Well, well, well… now we’re really getting to the pointy end of AO 2020, aren’t we? Four in each field remain – close enough that you can dare to dream, far enough away that you should probably try not to.

Ash Barty, Sofia Kenin, Simona Halep and Garbine Muguruza; Novak Djokovic, Roger Federer, Dominic Thiem and Sascha Zverev – from that list of names, two each will emerge to play for the trophy. Read on for a look at each of the semi-finals at Australian Open 2020.

THURSDAY – Not before 2:00pm AEDT:

Ashleigh Barty (AUS) [1] v Sofia Kenin (USA) [14]

Suffice to say, Sofia Kenin will be seriously up against it when she steps on Rod Laver Arena against Ash Barty, but could she pull the upset? Trailing 1-4 in the head-to-head, the odds certainly aren’t in Kenin’s favour, but it’s worth noting that the last three of those matches (all in 2019) were very competitive, and Kenin’s sole victory came as recently as August in Toronto. Nevertheless, Barty’s ability to disrupt rhythm will make it hard for Kenin to string the shots together she needs to move the Aussie around the court, and that means she’ll need to play exceptionally close to the lines to be effective – doable, sure, but more likely is that the Aussie Open will have their first local women’s finalist in 40 years.

Not before 3:30pm:

Simona Halep (ROU) [4] v Garbine Muguruza (ESP)

It’s funny what a difference two years can make. Had Simona Halep and Garbine Muguruza squared-off in the semis at AO 2018, it would’ve been framed as the former trying desperately to snatch a piece of grand slam glory from the latter, and yet, now it’s flipped completely. Her first meaningful run at a major since Roland Garros 2018, Muguruza has a lot to prove here, but she can take solace in her 2-2 record against Halep and the fact her power-hitting game matches up fairly well with the Romanian’s. However, the Halep of 2020 is far more adept at answering fire with fire, and while she’ll be forced to take her licks, that newfound offensive ability combined with her defensive prowess should mean that in the end, she’s the one still standing.

From 7:30pm:

Novak Djokovic (SRB) [2] v Roger Federer (SUI) [3]

It’s the question on everybody’s lips: how healthy is Roger Federer? If his incredibly fortunate quarterfinal escape over Tennys Sandgren is any indication, not very, and that means for all the history surrounding his 50th meeting with Novak Djokovic, it’s hard to get excited. Indeed, even if the Swiss was healthy, Djokovic would come in a clear favourite, particularly with the speed of this court making Federer’s preferred strategy of keeping the points short all that much harder. Of course, it’s still Roger freaking Federer, so you can never rule anything out, but all signs point to this being Djokovic in a laugher.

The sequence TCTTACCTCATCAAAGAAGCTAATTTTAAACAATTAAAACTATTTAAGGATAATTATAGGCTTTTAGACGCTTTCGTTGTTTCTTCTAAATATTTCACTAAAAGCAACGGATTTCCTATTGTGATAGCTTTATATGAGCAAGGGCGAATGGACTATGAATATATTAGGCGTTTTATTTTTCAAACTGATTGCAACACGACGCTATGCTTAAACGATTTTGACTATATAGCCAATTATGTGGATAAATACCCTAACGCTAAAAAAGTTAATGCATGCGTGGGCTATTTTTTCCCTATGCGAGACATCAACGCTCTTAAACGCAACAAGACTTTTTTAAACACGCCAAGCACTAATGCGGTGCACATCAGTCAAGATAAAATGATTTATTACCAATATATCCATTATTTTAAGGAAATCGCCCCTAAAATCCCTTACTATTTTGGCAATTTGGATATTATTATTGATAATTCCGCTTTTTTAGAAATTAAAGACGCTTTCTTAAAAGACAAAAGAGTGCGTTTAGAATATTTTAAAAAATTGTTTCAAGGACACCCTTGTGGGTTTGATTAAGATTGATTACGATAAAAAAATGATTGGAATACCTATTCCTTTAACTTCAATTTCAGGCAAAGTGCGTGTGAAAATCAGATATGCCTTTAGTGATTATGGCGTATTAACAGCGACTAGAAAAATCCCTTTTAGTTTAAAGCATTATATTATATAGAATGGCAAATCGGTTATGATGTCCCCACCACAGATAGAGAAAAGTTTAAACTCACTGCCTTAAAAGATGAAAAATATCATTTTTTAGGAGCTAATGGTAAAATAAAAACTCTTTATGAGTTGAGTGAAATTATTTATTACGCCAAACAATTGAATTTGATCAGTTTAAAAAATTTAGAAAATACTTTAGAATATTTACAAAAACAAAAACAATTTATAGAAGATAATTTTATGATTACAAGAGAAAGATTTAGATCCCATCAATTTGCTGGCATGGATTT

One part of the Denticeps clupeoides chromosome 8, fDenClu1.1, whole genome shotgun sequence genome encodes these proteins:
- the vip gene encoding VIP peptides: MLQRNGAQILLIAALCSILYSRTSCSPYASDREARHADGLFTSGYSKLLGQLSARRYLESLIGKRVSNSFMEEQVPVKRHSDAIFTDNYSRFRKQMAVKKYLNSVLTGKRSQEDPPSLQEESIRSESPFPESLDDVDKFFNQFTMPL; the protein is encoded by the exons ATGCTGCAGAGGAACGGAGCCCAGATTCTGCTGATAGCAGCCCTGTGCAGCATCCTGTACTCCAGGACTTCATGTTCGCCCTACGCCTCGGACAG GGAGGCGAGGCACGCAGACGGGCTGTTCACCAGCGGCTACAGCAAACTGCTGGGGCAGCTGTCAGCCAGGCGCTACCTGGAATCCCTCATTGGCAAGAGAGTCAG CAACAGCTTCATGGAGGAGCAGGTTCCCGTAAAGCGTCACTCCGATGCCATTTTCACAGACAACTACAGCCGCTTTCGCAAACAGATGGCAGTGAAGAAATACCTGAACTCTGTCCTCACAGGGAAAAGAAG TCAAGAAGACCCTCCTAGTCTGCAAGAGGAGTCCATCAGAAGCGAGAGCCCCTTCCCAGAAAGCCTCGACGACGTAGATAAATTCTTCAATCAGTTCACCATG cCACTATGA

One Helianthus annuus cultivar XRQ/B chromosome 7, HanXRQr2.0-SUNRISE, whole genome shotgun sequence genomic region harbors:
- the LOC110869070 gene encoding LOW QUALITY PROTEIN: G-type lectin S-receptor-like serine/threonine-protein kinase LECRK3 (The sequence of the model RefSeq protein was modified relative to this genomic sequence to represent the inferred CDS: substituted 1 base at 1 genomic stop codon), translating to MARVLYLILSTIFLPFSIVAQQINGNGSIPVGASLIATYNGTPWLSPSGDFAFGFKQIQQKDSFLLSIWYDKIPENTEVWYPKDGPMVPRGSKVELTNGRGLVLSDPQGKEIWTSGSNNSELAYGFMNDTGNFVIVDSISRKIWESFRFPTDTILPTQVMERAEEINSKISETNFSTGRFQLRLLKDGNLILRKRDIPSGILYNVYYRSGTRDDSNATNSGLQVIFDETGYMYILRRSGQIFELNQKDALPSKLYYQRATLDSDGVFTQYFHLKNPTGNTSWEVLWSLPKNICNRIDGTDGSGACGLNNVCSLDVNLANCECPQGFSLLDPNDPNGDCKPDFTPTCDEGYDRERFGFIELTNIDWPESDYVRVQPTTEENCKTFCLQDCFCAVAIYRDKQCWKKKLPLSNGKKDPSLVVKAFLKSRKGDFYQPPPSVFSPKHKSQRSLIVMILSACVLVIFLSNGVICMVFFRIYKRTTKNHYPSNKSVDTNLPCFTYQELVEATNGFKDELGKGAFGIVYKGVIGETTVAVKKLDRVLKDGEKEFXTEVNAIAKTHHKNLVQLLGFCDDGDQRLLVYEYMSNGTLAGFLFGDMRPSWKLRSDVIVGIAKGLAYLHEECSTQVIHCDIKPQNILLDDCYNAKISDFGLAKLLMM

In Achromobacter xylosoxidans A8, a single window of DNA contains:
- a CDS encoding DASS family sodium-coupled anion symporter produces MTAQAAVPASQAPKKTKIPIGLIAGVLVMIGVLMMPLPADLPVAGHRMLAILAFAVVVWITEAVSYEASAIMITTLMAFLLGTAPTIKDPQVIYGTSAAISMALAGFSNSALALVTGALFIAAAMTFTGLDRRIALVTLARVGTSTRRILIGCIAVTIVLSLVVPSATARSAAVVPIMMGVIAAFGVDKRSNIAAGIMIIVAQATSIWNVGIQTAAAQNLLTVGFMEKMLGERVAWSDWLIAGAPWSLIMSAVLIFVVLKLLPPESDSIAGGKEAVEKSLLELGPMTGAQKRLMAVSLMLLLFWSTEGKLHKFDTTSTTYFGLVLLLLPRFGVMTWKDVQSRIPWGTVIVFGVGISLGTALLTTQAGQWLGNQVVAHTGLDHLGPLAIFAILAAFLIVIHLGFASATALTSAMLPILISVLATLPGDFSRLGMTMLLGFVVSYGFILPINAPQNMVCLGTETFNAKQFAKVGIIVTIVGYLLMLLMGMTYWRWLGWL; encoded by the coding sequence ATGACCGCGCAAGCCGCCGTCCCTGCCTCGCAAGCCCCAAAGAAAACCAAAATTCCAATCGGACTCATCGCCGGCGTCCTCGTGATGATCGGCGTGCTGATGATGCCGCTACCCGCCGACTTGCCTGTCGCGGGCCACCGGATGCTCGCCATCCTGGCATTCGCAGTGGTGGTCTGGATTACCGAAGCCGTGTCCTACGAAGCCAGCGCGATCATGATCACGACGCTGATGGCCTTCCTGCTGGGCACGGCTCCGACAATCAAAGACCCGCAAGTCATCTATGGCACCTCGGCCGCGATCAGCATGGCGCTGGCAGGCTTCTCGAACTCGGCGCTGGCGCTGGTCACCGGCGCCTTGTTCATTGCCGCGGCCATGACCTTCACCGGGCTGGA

FRIDAY – From 7:30pm:

Alexander Zverev (GER) [7] v Dominic Thiem (AUT) [5]

Who is this smooth-serving, mentally-focused, yet still floppy-haired German, and what did he do with Sascha Zverev? In all seriousness, Zverev might as well be another man the way he’s played this tournament, absolutely obliterating the cloud that was hanging over him after the ATP cup, and yet now he faces his biggest test (by far) in Dominic Thiem. Holding a 6-2 head-to-head advantage, the Austrian has proven to be something of a thorn in the side of Zverev, and especially after knocking off world no. 1 Rafael Nadal, has to come in a strong favourite. That said, Zverev’s newfound confidence on serve could make all the difference here, as historically, it is the first-strike points that have cost him, and not the longer rallies where his 6’6 frame allows him to handle Thiem’s pace and spin reasonably well. Should he win that battle, this will get very interesting, very fast – even if ultimately, Thiem’s greater experience and sheer relentlessness over five sets should still be enough to see him through.


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